3. The Sundays, then, are the guides of the entire Ecclesiastical Year; they either prepare for a coming high feast, or they explain the meaning of the feast. In the Epistles and Gospels of every Sunday the faithful are instructed in their duties for the entire year.
4. The Sundays are named and reckoned, either according to the time in which they occur, namely: the Sundays of Advent and of Lent, or according to the feasts to which they belong; the Sundays after Epiphany, after Easter, and after Pentecost. Names for certain special Sundays are obtained partly from the Introit of the Mass; for example, ''Oculi, Laetare, etc., partly from the special solemnity such as Passion Sunday, Palm Sunday, Low Sunday. The Sundays of Advent, Lent, and after Easter, always remain the same in number.
The Sundays after Epiphany and the Sundays after Pentecost are sometimes more, sometimes fewer in number. Those of the former vary between two and six, of the latter between twenty-four and twenty-eight. The movability of Easter is the cause of this variation.
5. By the Council of Nice in the year 325, it was decreed that the festival of Easter should be celebrated always on the first Sunday after the first full moon in Spring. It can not therefore, be celebrated before the 22nd of March, nor after the 25th of April, but always moves within this time.
The Sundays are regulated according to the time of Easter. If Easter occurs late, the six Sundays after Epiphany and the twenty-four Sundays after Pentecost are celebrated in their regular order. The earlier Easter falls, the more Sundays after Epiphany fall away, and these are then placed at the end of the Ecclesiastical Year, between the twenty-third and the last Sunday after Pentecost.
The Sundays of Lent and the Sundays after Easter occur sometimes earlier, sometimes later, according to the time of Easter; only the Sundays of Advent, and the Sundays following until the second Sunday after Epiphany inclusive, remain always the same.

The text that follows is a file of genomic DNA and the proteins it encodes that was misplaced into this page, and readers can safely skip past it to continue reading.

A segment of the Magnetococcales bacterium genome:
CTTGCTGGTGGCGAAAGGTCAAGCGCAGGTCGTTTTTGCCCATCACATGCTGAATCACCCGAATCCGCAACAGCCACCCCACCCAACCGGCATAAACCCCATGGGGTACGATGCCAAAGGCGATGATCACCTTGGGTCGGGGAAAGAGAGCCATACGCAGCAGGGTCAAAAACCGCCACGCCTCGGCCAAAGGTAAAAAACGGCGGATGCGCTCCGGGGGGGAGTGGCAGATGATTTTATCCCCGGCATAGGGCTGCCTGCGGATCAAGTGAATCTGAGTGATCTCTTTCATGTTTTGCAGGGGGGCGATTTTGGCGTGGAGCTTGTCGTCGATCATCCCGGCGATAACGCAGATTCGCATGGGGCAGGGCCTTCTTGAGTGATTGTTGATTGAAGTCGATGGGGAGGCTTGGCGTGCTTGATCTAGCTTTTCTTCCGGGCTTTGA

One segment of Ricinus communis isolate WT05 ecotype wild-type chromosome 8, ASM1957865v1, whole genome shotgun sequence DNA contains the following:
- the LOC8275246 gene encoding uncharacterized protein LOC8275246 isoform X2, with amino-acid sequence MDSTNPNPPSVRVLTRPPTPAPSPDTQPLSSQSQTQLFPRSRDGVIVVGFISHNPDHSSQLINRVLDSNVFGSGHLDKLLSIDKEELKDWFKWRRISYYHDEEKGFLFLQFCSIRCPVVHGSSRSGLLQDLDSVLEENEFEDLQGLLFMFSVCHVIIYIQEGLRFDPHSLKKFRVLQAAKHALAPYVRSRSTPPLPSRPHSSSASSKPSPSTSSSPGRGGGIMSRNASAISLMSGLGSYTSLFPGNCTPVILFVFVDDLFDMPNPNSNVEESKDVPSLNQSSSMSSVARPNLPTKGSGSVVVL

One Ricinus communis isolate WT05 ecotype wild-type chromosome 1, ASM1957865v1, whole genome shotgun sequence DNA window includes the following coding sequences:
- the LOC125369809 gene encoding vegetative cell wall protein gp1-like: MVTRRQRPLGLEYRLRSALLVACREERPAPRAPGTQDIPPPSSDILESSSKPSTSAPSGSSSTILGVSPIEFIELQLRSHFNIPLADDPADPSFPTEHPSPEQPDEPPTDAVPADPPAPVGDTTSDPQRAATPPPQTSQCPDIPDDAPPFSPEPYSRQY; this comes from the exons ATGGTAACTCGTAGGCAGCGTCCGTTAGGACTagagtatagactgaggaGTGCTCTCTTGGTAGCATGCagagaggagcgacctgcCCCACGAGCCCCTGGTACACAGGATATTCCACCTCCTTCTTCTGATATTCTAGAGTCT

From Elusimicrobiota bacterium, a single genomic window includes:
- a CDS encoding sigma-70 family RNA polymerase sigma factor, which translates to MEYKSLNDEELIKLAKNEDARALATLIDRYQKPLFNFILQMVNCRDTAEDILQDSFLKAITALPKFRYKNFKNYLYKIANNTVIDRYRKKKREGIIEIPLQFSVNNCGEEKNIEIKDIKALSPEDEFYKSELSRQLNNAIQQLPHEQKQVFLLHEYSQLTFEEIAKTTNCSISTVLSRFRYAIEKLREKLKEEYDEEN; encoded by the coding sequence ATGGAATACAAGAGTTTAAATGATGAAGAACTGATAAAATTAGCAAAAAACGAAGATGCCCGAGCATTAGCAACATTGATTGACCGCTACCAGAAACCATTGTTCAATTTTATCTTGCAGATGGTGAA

6. On Sunday, or the evening before, Holy Water is blessed. Before High Mass the Priest sprinkles the people with this water, while the Asperges is sung. Thereby the significance of Sunday is made known to us. The faithful come to church on Sunday in order to be cleansed in the blood of Christ, from the dust of sin, which has in the course of the week adhered to them, and to renew the grace of Baptism, of which they should be reminded by the sprinkling of the Holy Water. Even in the Old Testament washing with water was repeatedly commanded, especially as a preparation before sacrifice, and oftentimes, when according to the Jewish law a person was considered unclean. The Jews attributed an atoning and purifying power to water. In the New Law this custom is more strictly adhered to, since Christ established the Sacrament of Baptism, in which, through water and the word of God, sins are washed away. The Church, therefore, even in the earliest times, blessed water, not only for use in Baptism but also for general use. St. Basil, says that the blessing of water rests upon Apostolic tradition. The blessing of water has always been customary in the Eastern, as well as in the Western Church. In the Greek Church this blessing takes place every month, in the Roman Church, every Sunday.